8. The airfoil of claim 7 wherein the first superalloy comprises, by approximate nominal weight %, 0.1 C, 9 Cr, 2.5 Ti, 0.01 B, 4.8 Al, 7 W, 2.5 Mo, 10 Co, 3.5 Ta, 1.5 Hf.
9. The airfoil of claim 7 wherein the first superalloy comprises, by approximate weight %, 0.15 to 0.2 C, 13.5 to 14.5 Cr, 4.5 to 5.5 Ti, 0.01 to 0.02 B, 2.5 to 3.5 Al, 3.5 to 4.5 W, 3.5 to 4.5 Mo, 7.5 to 12.5 Co, and the balance Ni.
10. The airfoil of claim 6 wherein the first superalloy comprises, by approximate nominal weight %, 0.1 C, 9 Cr, 2.5 Ti, 0.01 B, 4.8 Al, 7 W, 2.5 Mo, 10 Co, 3.5 Ta, 1.5 Hf.
11. The airfoil of claim 6 wherein the first superalloy comprises, by approximate nominal weight %, 0.15 to 0.2 C, 13.5 to 14.5 Cr, 4.5 to 5.5 Ti, 0.01 to 0.02 B, 2.5 to 3.5 Al, 3.5 to 4.5 W, 3.5 to 4.5 Mo, 7.5 to 12.5 Co, and the balance Ni.
12. An airfoil for a gas turbine engine comprising:
a one-piece core body formed from a first superalloy, said core body comprising an airfoil body, an integral partial height squealer tip, a tip shelf formed at the junction of said airfoil body and said partial height squealer tip, an integral tip cap between the airfoil body and the integral partial height squealer tip;
a squealer tip extension bonded to the partial height squealer tip; and
cooling holes in the integral tip cap which holes are angled to direct cooling exiting said holes toward the squealer tip extension.
13. The airfoil of claim 12 wherein the squealer tip extension is formed from a same superalloy as the one-piece core body.
14. The airfoil of claim 12 wherein the squealer tip extension is formed from a second superalloy distinct from the first superalloy.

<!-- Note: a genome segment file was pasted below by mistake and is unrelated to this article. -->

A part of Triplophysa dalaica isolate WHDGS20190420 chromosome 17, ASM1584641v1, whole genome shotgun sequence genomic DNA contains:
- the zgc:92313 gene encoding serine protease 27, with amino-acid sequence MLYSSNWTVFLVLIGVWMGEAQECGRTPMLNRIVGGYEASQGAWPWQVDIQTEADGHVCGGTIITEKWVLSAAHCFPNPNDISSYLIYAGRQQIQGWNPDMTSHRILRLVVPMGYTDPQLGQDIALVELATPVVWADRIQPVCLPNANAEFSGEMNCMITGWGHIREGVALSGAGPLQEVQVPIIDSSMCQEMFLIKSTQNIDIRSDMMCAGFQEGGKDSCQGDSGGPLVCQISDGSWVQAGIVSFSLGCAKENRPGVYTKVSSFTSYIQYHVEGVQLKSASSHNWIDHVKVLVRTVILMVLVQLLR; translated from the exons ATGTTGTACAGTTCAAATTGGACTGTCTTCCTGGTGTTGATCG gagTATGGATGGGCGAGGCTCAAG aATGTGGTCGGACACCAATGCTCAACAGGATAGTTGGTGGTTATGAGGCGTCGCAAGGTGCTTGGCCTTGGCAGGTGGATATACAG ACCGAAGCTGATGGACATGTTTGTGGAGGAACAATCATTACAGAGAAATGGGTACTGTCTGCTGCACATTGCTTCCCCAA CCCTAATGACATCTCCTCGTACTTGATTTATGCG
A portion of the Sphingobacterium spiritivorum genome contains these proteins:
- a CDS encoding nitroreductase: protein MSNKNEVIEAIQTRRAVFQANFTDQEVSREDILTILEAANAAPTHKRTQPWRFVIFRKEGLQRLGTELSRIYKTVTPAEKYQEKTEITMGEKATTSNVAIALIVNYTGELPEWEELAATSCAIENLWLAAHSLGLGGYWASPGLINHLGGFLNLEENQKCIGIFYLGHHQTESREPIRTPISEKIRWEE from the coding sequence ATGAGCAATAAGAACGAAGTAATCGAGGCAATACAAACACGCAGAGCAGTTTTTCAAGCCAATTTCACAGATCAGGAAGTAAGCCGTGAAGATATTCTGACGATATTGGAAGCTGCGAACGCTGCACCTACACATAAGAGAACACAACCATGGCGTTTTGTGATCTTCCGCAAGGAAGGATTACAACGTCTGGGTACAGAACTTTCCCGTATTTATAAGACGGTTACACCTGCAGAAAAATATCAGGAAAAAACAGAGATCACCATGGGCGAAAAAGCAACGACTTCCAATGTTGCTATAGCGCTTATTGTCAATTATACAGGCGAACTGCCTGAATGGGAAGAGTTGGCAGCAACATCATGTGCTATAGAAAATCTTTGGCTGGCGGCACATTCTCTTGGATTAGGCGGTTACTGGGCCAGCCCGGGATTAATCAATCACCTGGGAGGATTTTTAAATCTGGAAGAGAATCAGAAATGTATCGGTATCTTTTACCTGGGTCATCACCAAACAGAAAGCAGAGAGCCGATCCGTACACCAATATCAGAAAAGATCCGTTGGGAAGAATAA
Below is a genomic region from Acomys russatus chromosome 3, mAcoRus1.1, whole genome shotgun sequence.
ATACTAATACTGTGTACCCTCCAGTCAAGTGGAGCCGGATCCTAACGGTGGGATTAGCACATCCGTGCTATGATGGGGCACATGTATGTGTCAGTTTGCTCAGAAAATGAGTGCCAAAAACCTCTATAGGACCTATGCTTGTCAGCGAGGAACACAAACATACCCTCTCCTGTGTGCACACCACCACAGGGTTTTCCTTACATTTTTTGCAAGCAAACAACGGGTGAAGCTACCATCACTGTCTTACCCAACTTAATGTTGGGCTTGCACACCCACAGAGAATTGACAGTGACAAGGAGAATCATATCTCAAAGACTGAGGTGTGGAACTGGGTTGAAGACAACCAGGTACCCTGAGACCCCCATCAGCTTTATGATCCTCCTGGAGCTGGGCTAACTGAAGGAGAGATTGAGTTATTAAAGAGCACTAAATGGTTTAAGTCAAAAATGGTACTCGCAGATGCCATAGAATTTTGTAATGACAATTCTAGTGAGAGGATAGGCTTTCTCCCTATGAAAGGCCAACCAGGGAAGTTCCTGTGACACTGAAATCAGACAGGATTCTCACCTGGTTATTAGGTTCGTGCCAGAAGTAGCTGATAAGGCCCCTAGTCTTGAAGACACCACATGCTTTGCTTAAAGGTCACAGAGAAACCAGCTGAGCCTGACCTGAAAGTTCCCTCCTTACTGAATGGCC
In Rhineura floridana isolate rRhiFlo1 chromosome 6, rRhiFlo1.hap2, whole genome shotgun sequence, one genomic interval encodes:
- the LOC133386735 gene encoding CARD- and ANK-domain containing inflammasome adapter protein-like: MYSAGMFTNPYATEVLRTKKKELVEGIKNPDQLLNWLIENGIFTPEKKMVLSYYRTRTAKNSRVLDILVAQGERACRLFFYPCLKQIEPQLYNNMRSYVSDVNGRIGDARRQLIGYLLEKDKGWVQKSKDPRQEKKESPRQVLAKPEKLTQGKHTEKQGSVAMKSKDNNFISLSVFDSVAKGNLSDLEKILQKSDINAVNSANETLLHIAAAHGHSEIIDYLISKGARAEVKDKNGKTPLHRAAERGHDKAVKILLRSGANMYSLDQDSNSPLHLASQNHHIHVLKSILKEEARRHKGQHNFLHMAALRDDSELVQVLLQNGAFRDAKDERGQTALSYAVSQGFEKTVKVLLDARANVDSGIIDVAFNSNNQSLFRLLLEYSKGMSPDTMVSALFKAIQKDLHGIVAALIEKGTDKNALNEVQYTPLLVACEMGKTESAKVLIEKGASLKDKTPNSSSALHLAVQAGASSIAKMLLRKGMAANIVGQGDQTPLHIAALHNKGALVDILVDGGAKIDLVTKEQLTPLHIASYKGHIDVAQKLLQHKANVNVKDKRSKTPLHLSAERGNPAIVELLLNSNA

15. An airfoil for a gas turbine engine manufactured by a method comprising:
forming a one-piece core body comprising an airfoil body, an integral partial height squealer tip, a tip shelf formed at the junction of said airfoil body and said partial height squealer tip, and an integral tip cap between the airfoil body and the integral partial height squealer tip;
bonding a squealer tip extension to the partial height squealer tip; and
drilling a cooling hole in the tip cap which cooling hole is angled to direct cooling at the squealer tip extension.
16. The airfoil of claim 15 wherein the method comprises drilling the cooling hole prior to the bonding of the squealer tip extension to the partial height squealer tip.
17. An airfoil for a gas turbine engine of the type having an airfoil body, a tip cap, and a squealer tip, and a tip shelf formed at the junction of said airfoil body and said squealer tip, the airfoil having been repaired by a method comprising:
removing at least a portion of the squealer tip;
drilling an impingement cooling hole in the tip cap which cooling hole is angled so as to provide impingement cooling; and
replacing said at least a portion of the squealer tip.
18. The airfoil of claim 17 wherein the tip cap comprises a film cooling hole prior to repair and the method comprises plugging the film cooling hole.